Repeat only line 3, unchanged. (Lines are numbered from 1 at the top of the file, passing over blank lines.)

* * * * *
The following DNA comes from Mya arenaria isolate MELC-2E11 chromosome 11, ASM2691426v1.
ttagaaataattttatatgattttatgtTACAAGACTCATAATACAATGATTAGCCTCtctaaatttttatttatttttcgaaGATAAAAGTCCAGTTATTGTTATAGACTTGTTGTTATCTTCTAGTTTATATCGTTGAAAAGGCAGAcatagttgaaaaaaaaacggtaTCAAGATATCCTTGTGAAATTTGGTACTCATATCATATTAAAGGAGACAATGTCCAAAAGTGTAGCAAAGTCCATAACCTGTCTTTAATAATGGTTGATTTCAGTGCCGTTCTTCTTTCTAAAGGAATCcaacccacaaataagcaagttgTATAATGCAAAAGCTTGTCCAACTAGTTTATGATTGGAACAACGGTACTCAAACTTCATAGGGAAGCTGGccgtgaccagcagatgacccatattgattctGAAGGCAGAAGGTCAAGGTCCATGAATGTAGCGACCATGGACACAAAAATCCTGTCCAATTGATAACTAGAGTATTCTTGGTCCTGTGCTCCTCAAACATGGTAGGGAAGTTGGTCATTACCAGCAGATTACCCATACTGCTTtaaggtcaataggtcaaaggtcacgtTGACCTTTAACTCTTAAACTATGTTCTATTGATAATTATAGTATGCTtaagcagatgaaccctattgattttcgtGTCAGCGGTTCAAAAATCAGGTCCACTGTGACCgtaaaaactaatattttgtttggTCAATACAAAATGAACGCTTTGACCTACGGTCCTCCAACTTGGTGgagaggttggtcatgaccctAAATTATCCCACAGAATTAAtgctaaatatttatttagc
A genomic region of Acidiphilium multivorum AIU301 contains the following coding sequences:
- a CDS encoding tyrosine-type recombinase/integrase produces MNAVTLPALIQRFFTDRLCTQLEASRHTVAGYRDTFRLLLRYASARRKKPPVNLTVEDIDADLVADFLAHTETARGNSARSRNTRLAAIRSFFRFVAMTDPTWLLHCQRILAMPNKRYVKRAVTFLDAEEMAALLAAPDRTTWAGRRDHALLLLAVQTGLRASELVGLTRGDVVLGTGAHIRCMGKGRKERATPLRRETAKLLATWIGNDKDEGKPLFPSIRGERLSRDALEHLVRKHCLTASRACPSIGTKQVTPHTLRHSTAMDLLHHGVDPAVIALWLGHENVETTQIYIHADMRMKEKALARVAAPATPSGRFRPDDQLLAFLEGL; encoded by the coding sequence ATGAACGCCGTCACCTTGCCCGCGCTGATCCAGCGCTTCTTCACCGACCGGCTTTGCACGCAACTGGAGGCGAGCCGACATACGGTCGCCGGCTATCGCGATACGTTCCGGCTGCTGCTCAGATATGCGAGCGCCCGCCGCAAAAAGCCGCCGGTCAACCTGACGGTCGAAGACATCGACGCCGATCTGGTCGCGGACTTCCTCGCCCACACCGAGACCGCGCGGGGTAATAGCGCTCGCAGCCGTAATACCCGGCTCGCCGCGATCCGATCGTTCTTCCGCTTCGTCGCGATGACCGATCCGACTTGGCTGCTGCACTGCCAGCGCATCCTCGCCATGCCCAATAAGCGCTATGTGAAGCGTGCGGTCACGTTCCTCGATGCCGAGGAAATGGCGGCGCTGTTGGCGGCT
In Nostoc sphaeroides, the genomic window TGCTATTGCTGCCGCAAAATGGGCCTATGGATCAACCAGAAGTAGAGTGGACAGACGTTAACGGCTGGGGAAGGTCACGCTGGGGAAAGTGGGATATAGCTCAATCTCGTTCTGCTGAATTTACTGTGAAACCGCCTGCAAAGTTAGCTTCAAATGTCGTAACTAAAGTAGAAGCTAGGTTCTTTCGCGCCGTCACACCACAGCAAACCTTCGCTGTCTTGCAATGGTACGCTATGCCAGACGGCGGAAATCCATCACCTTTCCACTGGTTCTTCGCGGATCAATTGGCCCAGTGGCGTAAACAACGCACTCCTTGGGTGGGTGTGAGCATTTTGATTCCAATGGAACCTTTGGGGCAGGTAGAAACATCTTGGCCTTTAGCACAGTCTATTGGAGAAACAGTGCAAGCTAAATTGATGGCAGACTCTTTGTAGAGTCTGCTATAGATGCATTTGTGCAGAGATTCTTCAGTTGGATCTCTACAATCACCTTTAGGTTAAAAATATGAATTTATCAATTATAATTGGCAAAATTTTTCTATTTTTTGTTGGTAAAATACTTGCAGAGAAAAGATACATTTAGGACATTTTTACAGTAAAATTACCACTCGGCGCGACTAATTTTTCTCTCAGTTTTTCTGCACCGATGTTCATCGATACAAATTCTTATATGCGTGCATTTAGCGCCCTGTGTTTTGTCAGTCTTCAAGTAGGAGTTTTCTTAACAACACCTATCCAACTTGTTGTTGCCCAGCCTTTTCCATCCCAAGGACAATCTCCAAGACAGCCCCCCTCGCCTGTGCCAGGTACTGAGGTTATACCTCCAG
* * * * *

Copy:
A genomic region of Acidiphilium multivorum AIU301 contains the following coding sequences: